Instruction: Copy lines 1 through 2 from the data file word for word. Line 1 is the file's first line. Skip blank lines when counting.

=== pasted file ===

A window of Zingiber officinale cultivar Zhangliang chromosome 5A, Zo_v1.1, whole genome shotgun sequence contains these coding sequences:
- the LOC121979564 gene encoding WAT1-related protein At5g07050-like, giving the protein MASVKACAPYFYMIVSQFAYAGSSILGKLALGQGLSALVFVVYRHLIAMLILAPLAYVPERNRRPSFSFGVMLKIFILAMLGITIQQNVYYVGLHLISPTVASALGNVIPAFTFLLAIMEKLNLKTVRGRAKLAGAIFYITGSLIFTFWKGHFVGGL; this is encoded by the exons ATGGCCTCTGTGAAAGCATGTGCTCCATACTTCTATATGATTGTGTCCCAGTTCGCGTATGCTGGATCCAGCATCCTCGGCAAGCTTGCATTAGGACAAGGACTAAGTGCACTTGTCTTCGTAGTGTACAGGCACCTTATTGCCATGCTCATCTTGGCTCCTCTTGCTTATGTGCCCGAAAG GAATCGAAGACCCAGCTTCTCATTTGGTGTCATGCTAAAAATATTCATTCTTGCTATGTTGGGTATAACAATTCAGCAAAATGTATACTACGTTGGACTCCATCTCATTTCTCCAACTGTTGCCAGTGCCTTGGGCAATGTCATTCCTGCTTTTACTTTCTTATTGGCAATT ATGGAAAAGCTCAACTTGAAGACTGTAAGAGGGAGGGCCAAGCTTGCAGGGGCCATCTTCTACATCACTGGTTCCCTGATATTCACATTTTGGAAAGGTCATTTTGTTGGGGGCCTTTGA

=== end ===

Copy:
A window of Zingiber officinale cultivar Zhangliang chromosome 5A, Zo_v1.1, whole genome shotgun sequence contains these coding sequences:
- the LOC121979564 gene encoding WAT1-related protein At5g07050-like, giving the protein MASVKACAPYFYMIVSQFAYAGSSILGKLALGQGLSALVFVVYRHLIAMLILAPLAYVPERNRRPSFSFGVMLKIFILAMLGITIQQNVYYVGLHLISPTVASALGNVIPAFTFLLAIMEKLNLKTVRGRAKLAGAIFYITGSLIFTFWKGHFVGGL; this is encoded by the exons ATGGCCTCTGTGAAAGCATGTGCTCCATACTTCTATATGATTGTGTCCCAGTTCGCGTATGCTGGATCCAGCATCCTCGGCAAGCTTGCATTAGGACAAGGACTAAGTGCACTTGTCTTCGTAGTGTACAGGCACCTTATTGCCATGCTCATCTTGGCTCCTCTTGCTTATGTGCCCGAAAG GAATCGAAGACCCAGCTTCTCATTTGGTGTCATGCTAAAAATATTCATTCTTGCTATGTTGGGTATAACAATTCAGCAAAATGTATACTACGTTGGACTCCATCTCATTTCTCCAACTGTTGCCAGTGCCTTGGGCAATGTCATTCCTGCTTTTACTTTCTTATTGGCAATT ATGGAAAAGCTCAACTTGAAGACTGTAAGAGGGAGGGCCAAGCTTGCAGGGGCCATCTTCTACATCACTGGTTCCCTGATATTCACATTTTGGAAAGGTCATTTTGTTGGGGGCCTTTGA